Featuring: Photographers employed by the NYC Department of Housing Preservation and Development (HPD) and predecessor agencies.
New York City is constantly changing. Cycles of growth, decay, and renewal have altered the bricks and mortar of its physical environment and the humans who live here. “Living in the City” vividly illustrates how the housing landscape in New York City changed during the four decades from 1961 to 2001. Selections from more than 150,000 historical photographs, recently acquired by the New York City Municipal Archives from the Department of Housing, Preservation & Development (HPD), illustrate both the human and physical aspects of these changes.
Throughout this period, talented HPD photographers documented their agency’s work to improve and preserve New York’s housing stock. Images from the 1960s depict a city little changed from earlier decades. But beginning in the 1970s, and gaining momentum through the 1980s and 1990s, the photographs show the massive city-wide preservation efforts that helped to restore dozens of neighborhoods. Rich with images of community residents, politicians and personalities, street scenes, storefronts and advertising, the photographs chronicle a city in transition.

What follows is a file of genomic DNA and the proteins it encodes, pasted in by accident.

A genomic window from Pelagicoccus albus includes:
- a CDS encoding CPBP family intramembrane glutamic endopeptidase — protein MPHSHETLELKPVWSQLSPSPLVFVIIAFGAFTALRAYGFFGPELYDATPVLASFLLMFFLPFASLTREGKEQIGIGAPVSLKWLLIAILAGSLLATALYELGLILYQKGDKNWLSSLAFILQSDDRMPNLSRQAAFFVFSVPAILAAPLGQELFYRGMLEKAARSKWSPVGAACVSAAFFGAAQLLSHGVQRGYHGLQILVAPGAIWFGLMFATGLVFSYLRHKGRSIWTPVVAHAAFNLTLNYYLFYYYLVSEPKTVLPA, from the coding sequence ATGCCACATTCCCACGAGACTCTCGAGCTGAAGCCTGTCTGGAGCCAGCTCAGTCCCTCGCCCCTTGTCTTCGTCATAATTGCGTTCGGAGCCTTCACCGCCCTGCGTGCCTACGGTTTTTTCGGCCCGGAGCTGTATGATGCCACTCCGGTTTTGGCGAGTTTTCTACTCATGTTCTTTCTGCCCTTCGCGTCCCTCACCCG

NYC Department of Records & Information Services
The New York City Department of Records and Information Service’s mission is to foster civic life by protecting, preserving, and providing access to the historical and contemporary records of New York City government, ensuring that city records are properly maintained following professional archival and record management practices, and to make materials available to diverse communities both online, and in person.
Living in the City: An Inside Look at Four Decades of Changing Housing in New York City
Featuring: Various Artists
Curated by: Michael Lorenzini Matthew Minor
LocationsView Location Details Brooklyn Bridge Park – Emily Warren Roebling Plaza
1 Water St
Brooklyn, NY 11201
This location is part of Brooklyn Bridge Park
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